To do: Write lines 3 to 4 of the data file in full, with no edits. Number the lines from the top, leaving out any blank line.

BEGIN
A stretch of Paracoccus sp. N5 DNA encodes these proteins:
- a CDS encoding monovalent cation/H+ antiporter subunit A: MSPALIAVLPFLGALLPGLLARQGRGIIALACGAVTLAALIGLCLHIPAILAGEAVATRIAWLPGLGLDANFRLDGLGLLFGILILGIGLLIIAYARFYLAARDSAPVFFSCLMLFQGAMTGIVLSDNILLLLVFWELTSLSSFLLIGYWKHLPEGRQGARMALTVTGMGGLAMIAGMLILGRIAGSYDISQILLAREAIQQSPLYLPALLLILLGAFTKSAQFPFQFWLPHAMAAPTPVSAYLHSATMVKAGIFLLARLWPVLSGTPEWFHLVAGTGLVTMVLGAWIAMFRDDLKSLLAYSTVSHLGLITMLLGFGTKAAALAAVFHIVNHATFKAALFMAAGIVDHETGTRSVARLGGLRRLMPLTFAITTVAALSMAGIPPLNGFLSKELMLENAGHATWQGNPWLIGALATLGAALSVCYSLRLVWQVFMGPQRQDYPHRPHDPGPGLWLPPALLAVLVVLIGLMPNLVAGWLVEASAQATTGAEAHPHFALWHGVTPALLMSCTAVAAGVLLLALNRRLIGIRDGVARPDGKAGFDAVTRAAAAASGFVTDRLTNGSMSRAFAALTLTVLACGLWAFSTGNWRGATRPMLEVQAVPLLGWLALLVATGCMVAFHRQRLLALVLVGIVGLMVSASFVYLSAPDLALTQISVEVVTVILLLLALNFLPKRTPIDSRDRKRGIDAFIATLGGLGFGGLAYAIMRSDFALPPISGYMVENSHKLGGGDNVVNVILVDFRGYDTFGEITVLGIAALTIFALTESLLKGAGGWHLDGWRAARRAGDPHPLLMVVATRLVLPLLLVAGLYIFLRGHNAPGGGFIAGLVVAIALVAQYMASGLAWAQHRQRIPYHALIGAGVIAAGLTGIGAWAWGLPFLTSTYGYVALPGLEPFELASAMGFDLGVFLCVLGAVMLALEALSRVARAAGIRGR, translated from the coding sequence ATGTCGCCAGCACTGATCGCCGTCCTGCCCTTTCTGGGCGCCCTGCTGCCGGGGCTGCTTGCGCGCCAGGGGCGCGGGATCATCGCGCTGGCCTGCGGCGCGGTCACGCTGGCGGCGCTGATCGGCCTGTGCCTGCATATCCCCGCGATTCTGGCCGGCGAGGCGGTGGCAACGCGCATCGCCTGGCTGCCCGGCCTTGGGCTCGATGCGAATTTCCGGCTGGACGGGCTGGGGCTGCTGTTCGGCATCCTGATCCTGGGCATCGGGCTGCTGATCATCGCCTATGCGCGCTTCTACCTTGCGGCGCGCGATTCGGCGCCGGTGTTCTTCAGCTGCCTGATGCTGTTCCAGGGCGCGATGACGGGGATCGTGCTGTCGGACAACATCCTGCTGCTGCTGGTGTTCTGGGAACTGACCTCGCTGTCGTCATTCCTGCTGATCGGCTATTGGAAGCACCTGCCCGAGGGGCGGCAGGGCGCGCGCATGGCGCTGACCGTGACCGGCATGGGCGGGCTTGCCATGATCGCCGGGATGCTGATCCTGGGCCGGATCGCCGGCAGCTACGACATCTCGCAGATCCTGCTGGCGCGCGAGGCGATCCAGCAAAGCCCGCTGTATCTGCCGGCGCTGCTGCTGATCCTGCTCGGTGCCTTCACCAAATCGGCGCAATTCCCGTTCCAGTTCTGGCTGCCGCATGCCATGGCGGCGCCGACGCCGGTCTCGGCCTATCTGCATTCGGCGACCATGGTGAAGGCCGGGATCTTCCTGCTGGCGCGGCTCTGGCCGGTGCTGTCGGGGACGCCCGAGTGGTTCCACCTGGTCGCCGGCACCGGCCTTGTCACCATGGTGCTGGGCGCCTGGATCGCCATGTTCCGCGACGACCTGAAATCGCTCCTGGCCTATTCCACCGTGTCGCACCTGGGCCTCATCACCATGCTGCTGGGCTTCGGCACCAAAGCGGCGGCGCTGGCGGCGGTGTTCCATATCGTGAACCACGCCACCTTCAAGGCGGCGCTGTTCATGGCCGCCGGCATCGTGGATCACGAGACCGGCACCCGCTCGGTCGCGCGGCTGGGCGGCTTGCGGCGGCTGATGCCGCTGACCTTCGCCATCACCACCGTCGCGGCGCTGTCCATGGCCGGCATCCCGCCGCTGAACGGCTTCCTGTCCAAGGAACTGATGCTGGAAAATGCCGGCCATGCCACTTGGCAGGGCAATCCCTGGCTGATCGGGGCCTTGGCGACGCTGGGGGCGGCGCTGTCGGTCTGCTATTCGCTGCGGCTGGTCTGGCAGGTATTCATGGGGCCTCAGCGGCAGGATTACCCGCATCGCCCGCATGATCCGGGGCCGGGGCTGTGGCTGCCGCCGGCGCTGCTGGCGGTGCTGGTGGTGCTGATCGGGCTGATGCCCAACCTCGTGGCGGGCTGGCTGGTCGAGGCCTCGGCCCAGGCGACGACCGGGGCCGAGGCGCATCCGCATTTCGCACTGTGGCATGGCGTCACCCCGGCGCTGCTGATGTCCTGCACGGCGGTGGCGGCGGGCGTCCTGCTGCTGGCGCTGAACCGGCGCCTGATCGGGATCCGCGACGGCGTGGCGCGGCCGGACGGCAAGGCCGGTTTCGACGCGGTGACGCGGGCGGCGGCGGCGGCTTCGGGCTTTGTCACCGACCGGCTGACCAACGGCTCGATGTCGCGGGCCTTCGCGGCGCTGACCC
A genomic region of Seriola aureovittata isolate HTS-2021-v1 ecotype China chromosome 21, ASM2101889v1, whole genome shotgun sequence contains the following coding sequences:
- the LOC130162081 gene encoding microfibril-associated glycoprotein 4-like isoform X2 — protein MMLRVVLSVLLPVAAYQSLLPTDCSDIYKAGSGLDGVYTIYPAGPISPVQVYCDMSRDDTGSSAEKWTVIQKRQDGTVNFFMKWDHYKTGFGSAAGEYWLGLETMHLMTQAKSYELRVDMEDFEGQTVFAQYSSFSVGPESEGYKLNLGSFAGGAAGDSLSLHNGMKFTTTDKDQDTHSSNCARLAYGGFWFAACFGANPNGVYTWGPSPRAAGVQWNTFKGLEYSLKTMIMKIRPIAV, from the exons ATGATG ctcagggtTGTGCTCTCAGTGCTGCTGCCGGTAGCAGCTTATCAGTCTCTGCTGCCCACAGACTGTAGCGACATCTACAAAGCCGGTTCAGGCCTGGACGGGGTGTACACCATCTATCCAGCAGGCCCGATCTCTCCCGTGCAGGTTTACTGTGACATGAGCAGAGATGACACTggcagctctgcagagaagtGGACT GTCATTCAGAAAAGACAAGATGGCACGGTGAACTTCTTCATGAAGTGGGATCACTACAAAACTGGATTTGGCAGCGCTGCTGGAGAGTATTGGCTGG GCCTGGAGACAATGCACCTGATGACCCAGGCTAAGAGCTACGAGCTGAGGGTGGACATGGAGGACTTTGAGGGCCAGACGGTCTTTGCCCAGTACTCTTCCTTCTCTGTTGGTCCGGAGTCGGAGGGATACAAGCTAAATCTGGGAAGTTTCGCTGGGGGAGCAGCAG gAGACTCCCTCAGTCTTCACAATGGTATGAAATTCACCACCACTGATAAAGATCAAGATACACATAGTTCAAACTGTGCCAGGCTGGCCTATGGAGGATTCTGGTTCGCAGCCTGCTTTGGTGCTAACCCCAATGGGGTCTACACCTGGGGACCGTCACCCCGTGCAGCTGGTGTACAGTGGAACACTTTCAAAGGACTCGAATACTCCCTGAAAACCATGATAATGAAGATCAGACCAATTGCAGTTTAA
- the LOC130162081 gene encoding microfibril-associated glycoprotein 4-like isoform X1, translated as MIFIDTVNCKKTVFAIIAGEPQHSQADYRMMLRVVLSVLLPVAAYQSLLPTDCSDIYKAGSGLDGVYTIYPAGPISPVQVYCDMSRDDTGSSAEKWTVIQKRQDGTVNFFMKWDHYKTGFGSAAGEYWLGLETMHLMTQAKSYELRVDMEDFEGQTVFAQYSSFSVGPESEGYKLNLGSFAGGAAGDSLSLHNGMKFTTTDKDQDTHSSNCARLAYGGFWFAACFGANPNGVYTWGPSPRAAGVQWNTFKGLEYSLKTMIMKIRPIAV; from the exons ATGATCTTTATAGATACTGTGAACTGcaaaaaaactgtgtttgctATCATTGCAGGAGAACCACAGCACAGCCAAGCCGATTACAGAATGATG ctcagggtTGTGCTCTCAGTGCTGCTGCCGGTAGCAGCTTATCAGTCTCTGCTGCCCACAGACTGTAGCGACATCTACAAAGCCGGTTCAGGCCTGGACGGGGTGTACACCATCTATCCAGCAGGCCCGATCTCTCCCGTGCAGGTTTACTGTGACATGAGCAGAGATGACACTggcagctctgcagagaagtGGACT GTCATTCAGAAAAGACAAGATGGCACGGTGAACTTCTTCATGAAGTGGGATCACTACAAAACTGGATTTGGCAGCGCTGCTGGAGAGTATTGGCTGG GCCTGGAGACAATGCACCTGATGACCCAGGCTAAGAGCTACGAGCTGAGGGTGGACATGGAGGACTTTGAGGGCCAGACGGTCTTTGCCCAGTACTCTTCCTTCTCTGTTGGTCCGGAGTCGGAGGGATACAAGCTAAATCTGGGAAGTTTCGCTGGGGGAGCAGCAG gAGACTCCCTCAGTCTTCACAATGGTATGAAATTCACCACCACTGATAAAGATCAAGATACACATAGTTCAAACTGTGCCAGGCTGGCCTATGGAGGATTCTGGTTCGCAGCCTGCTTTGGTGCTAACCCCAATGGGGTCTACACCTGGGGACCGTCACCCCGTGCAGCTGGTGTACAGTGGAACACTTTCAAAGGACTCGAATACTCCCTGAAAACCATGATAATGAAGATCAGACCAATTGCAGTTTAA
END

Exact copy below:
A genomic region of Seriola aureovittata isolate HTS-2021-v1 ecotype China chromosome 21, ASM2101889v1, whole genome shotgun sequence contains the following coding sequences:
- the LOC130162081 gene encoding microfibril-associated glycoprotein 4-like isoform X2 — protein MMLRVVLSVLLPVAAYQSLLPTDCSDIYKAGSGLDGVYTIYPAGPISPVQVYCDMSRDDTGSSAEKWTVIQKRQDGTVNFFMKWDHYKTGFGSAAGEYWLGLETMHLMTQAKSYELRVDMEDFEGQTVFAQYSSFSVGPESEGYKLNLGSFAGGAAGDSLSLHNGMKFTTTDKDQDTHSSNCARLAYGGFWFAACFGANPNGVYTWGPSPRAAGVQWNTFKGLEYSLKTMIMKIRPIAV, from the exons ATGATG ctcagggtTGTGCTCTCAGTGCTGCTGCCGGTAGCAGCTTATCAGTCTCTGCTGCCCACAGACTGTAGCGACATCTACAAAGCCGGTTCAGGCCTGGACGGGGTGTACACCATCTATCCAGCAGGCCCGATCTCTCCCGTGCAGGTTTACTGTGACATGAGCAGAGATGACACTggcagctctgcagagaagtGGACT GTCATTCAGAAAAGACAAGATGGCACGGTGAACTTCTTCATGAAGTGGGATCACTACAAAACTGGATTTGGCAGCGCTGCTGGAGAGTATTGGCTGG GCCTGGAGACAATGCACCTGATGACCCAGGCTAAGAGCTACGAGCTGAGGGTGGACATGGAGGACTTTGAGGGCCAGACGGTCTTTGCCCAGTACTCTTCCTTCTCTGTTGGTCCGGAGTCGGAGGGATACAAGCTAAATCTGGGAAGTTTCGCTGGGGGAGCAGCAG gAGACTCCCTCAGTCTTCACAATGGTATGAAATTCACCACCACTGATAAAGATCAAGATACACATAGTTCAAACTGTGCCAGGCTGGCCTATGGAGGATTCTGGTTCGCAGCCTGCTTTGGTGCTAACCCCAATGGGGTCTACACCTGGGGACCGTCACCCCGTGCAGCTGGTGTACAGTGGAACACTTTCAAAGGACTCGAATACTCCCTGAAAACCATGATAATGAAGATCAGACCAATTGCAGTTTAA